Tallur L.N.’s sculptures are depressive fantasies of systems beyond individual control; they depict humanity as commiserating victims of a world too large and too alien to do anything but become overwhelmed by. The artist’s recent outing at Arario Gallery’s Liquor Factory outpost, “Chromatophobia: The Fear of Money,” meaning a persistent fear of money, distills the malcontents of an economy bent on not behaving into a series of works that become visual manifestations of our currency phobia and fetish; its power to overwhelm and undermine us.
Money is frightening on an intimate and an individual scale: the threat of its loss, the prospect of its gain, and the intimidating personal competition over who possesses the most looms large over much of our daily lives. But lately, money has been terrifying on a much larger scale: money doesn’t slip out of pockets or off year-end bonuses, it ebbs in epic tides that leave foreclosed homes, empty office buildings, and millions jobless in its wake. Within the context of this massive sea change and the brand new world of the economic crash, Tallur L.N.’s sculptures represent the detritus left stranded on the beach as the water flowed back to sea. Like our currency, the machines Tallur has created no longer work as they should, and the initial promise of their functionality is lost to the hopelessness at their failure to really do us any good.
“Chromatophobia” is separated into two gallery spaces, and the two spaces also split into two conceptual themes. The front gallery’s three works stand attendant as icons, appropriating the visual language of Hindu religious art and its signifiers of enduring mystery and spiritual resolve. In the center of the space, the abdomen of an enormous tree is speared on a fulcrum of twin bronzed figures; a seesaw with one end on the ground. The tree’s surface is peppered with coins affixed to the wood by thin nails; hammers on the floor lay as evidence to the action. Part exorcism, part participatory baptism, the work invites us to banish the evils of money from our lives and minds through the sacrifice of coins to the wood. On another side of the gallery, wood inlay wall pieces meditatively mimic the rings of a growing tree, seen in cross section. The hopeful quality of nature and the organic in this initial showing plays against the resolutely inorganic works in the exhibition’s second space.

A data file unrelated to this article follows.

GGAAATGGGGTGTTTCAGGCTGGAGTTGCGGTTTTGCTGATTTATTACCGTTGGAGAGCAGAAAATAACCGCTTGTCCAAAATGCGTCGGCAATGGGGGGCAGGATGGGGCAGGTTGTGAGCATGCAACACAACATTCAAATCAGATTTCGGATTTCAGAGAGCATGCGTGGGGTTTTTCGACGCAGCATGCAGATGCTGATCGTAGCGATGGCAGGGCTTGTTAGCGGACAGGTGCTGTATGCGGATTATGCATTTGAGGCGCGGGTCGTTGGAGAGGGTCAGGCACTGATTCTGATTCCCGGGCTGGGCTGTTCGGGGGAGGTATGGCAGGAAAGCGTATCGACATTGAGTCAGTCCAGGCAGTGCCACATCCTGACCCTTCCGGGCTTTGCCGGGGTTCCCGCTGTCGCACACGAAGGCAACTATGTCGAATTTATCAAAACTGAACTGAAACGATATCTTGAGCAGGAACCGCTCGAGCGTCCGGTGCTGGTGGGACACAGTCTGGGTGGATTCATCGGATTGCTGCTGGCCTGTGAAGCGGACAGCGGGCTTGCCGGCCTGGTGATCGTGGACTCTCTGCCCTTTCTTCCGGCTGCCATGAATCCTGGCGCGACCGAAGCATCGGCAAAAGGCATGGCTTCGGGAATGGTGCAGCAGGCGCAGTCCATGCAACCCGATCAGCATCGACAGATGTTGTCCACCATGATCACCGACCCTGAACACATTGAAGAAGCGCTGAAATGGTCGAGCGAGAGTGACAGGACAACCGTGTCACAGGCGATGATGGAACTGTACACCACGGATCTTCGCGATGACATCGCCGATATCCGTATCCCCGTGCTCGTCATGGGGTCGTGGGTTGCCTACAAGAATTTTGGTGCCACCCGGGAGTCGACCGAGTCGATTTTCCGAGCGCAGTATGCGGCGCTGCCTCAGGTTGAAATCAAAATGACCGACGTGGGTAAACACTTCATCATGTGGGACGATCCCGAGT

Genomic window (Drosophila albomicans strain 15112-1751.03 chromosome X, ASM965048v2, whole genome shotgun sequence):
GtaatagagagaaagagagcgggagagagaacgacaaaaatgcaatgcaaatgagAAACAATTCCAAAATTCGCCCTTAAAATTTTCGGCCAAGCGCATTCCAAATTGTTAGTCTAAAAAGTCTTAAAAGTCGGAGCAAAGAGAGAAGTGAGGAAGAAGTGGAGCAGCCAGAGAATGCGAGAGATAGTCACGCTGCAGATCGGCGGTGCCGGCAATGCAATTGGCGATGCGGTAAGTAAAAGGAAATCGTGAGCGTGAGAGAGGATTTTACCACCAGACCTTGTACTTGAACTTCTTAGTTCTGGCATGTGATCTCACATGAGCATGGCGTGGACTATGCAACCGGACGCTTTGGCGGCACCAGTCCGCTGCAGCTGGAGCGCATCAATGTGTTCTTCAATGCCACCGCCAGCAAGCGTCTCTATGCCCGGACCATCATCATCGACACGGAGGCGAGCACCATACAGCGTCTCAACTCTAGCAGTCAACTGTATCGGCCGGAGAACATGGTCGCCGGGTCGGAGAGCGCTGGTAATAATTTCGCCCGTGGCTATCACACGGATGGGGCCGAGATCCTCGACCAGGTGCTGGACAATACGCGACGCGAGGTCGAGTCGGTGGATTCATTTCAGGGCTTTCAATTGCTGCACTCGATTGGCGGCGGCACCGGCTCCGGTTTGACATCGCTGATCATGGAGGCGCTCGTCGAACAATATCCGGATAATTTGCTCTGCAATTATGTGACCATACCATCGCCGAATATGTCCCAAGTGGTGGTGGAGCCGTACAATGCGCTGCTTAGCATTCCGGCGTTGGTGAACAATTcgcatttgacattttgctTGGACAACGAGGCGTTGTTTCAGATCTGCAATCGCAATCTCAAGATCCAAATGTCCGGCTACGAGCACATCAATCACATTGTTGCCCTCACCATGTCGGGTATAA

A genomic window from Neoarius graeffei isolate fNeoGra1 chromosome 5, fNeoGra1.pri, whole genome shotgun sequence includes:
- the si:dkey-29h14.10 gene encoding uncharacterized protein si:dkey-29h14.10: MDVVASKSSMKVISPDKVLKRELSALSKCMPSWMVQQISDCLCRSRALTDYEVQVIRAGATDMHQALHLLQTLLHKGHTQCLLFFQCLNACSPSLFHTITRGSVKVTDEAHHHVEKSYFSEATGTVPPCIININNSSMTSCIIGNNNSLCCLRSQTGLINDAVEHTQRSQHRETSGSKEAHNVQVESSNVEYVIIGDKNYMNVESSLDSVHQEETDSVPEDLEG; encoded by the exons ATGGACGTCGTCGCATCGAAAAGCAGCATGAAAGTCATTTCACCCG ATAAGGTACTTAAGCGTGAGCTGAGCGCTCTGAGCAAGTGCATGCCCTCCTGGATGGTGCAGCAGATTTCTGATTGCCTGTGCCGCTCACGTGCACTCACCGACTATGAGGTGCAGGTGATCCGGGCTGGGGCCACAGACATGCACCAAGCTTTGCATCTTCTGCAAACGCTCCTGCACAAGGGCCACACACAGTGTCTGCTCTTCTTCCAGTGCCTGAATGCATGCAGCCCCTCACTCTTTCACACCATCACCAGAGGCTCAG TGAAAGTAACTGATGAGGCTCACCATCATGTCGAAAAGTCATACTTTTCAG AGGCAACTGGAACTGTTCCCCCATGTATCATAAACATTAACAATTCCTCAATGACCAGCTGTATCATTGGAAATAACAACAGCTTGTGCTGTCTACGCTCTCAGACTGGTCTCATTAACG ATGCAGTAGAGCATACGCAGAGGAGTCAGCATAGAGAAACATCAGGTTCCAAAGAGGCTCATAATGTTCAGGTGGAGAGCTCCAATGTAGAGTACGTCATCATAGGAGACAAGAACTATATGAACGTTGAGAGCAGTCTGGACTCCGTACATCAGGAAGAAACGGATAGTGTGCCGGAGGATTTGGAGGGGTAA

Tallur’s second gallery rattles. Apocalypse is the one machine in “Chromatophobia” that works. A rotating magnetic field drags a swath of nails over flipping coins, scratching the currency bare of all its defining markings. Thus cleansed, the coin is displayed as “civilized.” The situation gets more desperate after that. Tallur’s remaining works are half-broken artifacts of the money economy, a massage chair like a prone human body below a claw crane, all enveloped in white tar. Feed money in to make the claw move and grab at the absent figure. A mammoth conveyor belt and funnel system digests itself apart. A mountain of silicon rice mounds blankly on a hospital gurney, attended to by two heat-lamp nurses. Everything is false and weird. The works feel yucky, and repulsion is often a stronger emotion than anger or pleasure.
Money is a hedge against chaos, a human construction that provides a failed illusion of safety and stability. Tallur makes its inevitable betrayal visible in his failed talismans that in turns pray for redemption and give themselves up to their own death. The range of this thrashing between active struggle and passive acceptance of failure is physically present in Lamp (deepa sundari), another pair of bronzed figures set facing one another. Yet somewhere around their torsos, the contraposto bodies become enveloped in lumpy, rock-like cement. Where the two statues would meet, the rocky outgrowths go flat, a sharp, mechanic cut that leaves them inches apart. Half organic form and half inorganic tumor, Lamp seems to represent the immobilizing curse of greed. Kyle Chayka